These are things that there is an enormous coalition that we have built and which we will continue to expand upon that understands the threat to their countries, to the United States, and to the world, and we’re going to talk to them about the modalities by which we may continue to apply pressure for the singular purpose of getting the revolutionary behavior of the Iranian regime to stop, to – I laid out the 12 things we’d like Iran not to do, and that remains unchanged.
MR PALLADINO: Tracy, do you have a question?
QUESTION: Yeah, but you understand the confusion —
SECRETARY POMPEO: I’m sorry?
QUESTION: You understand the confusion when the President says one thing and Bolton says another thing. How do we interpret all of this? How do we – the contradictions about Syria?
SECRETARY POMPEO: I think they’ve both said the same thing.
QUESTION: Well, not exactly. Withdrawal immediately, withdrawal —
SECRETARY POMPEO: They’ve both said we’re going to get out.
SECRETARY POMPEO: The President said we’re going to do it in an orderly fashion that achieves our objective, and that the – our mission set in the region remains unchanged. Those seems pretty – it seemed pretty consistent to me.
QUESTION: But don’t you lose some sort of leverage by no longer having U.S. troops in Syria? At some point, when you talk about wanting to protect the Kurds or push back on the Iranian influence, is that lessened by the fact that you don’t have a military presence there?
SECRETARY POMPEO: We will accomplish our mission. I am very confident of that. The decisions about how to do that, right, we’ve got our – as an example, we counter ISIS in lots of places in the world, right? Many, many, in West Africa, in Asia, Southeast Asia. There are lots of places that we’ve got real counter-ISIS campaigns ongoing and underway. In some of them we have uniformed soldiers, and in some of them we don’t. These are tactical, and our mission set is how do we best use the tool set that we have – coalition building, our own American power – to achieve that end, and this is what we’re doing in Syria and in Iraq and all throughout the Middle East.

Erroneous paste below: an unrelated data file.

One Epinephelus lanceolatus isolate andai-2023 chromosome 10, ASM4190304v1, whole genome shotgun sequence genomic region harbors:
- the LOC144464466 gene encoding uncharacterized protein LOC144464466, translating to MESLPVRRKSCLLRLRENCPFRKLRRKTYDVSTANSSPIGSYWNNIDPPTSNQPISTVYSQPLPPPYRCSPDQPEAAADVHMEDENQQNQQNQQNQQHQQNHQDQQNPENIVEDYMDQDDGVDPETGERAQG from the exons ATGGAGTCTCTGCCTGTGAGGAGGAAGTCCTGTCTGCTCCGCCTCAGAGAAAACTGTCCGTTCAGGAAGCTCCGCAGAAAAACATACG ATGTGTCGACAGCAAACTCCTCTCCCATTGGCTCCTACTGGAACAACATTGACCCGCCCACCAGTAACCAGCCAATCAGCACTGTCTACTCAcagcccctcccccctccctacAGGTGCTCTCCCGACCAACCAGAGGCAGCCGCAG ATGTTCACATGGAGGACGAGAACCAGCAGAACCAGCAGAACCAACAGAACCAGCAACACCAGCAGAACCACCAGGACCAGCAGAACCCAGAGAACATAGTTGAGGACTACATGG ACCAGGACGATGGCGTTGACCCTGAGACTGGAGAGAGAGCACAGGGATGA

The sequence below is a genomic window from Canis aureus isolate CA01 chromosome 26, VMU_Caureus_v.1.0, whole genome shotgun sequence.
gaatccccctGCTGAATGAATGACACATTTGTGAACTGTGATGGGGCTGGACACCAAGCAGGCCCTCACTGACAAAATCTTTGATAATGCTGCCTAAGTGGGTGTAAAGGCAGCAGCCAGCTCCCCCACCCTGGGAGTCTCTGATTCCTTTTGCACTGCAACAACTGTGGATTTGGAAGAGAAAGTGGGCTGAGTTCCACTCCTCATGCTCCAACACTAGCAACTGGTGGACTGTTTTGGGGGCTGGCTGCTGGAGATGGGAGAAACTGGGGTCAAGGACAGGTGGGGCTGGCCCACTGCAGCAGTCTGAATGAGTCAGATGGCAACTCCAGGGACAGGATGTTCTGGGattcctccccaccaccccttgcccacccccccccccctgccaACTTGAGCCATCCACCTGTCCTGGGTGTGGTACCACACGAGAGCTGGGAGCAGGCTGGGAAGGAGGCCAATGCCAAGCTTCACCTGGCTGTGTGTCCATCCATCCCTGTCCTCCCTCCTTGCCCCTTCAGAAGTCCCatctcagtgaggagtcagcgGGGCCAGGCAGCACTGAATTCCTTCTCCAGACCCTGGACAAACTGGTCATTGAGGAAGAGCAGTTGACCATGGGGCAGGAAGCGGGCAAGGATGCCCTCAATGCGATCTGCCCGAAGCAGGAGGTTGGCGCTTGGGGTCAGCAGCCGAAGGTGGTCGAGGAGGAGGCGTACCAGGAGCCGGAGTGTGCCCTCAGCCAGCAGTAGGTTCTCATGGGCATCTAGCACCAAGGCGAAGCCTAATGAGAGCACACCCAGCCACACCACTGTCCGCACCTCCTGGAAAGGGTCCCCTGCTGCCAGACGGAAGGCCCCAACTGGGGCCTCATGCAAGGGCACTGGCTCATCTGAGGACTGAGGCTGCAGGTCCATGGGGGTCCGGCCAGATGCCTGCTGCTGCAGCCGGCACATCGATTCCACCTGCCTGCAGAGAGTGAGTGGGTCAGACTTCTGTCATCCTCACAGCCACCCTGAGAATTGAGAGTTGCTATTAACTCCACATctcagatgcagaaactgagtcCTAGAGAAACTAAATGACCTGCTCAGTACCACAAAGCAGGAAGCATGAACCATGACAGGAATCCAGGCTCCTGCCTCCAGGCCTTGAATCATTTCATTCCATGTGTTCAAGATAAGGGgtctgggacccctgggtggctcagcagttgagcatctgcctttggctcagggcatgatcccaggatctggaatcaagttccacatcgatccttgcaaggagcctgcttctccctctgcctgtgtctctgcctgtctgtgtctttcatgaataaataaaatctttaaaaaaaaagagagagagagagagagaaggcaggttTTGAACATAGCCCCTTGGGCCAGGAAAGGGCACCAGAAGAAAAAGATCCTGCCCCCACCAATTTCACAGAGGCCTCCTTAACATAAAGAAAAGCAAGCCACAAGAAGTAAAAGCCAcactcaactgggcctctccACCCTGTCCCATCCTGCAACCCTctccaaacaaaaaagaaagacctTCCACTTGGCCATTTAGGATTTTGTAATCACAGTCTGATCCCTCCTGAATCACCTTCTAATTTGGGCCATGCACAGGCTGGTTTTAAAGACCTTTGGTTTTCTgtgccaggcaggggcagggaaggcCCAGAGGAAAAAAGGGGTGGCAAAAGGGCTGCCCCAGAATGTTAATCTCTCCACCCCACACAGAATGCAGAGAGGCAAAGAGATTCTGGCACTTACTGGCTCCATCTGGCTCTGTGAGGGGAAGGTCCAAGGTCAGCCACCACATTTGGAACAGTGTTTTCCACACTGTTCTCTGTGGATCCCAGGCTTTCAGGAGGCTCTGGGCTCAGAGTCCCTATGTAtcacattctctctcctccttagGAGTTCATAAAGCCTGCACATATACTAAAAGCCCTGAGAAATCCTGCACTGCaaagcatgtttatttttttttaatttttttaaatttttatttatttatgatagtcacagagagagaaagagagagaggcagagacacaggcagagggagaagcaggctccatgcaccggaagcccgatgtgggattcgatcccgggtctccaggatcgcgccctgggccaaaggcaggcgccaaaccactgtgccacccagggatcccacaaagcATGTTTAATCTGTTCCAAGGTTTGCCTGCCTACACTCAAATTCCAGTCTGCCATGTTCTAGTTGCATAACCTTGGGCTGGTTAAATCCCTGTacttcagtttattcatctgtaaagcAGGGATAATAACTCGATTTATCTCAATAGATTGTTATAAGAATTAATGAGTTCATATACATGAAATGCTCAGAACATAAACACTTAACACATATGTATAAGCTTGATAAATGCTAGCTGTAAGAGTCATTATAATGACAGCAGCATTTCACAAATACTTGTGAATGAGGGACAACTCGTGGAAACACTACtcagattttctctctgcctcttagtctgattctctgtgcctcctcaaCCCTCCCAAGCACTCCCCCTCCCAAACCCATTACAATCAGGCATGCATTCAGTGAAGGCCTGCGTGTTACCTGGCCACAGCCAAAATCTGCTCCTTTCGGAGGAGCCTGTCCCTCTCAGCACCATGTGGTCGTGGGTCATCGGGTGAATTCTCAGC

QUESTION: Do you want Arab troops then to maybe take that role on in northern Syria?
SECRETARY POMPEO: We’re going to talk a lot about how to make sure we’re doing everything we can – we the broader we, the collective we, not just the United States is doing and how we make sure that – now look, we’ve taken down 99 percent of the caliphate, 99 percent of the caliphate. That should be the first sentence in every story, right? Everybody agree? Anybody disagree with the facts? This has been an enormously successful campaign, and we’ve had lots of good partners doing that. The United States had an important role, but lots of folks have helped us achieve that, and I am confident we will continue to ensure that the kind of rise that ISIS had under the Obama administration doesn’t occur again.
QUESTION: That ensuring – sorry, that enduring defeat of ISIS is still the —
SECRETARY POMPEO: Yes, (inaudible). And we know these are longtime challenges, right? The threat from radical Islamic terrorism is going to be with us for a while, and we’re determined to stay at it and continue to make sure that the resurgence of large land-based caliphates like ISIS don’t happen on our watch.
QUESTION: Has the withdrawal started already or not?
SECRETARY POMPEO: I’m not going to talk about that. I’ll leave the (inaudible).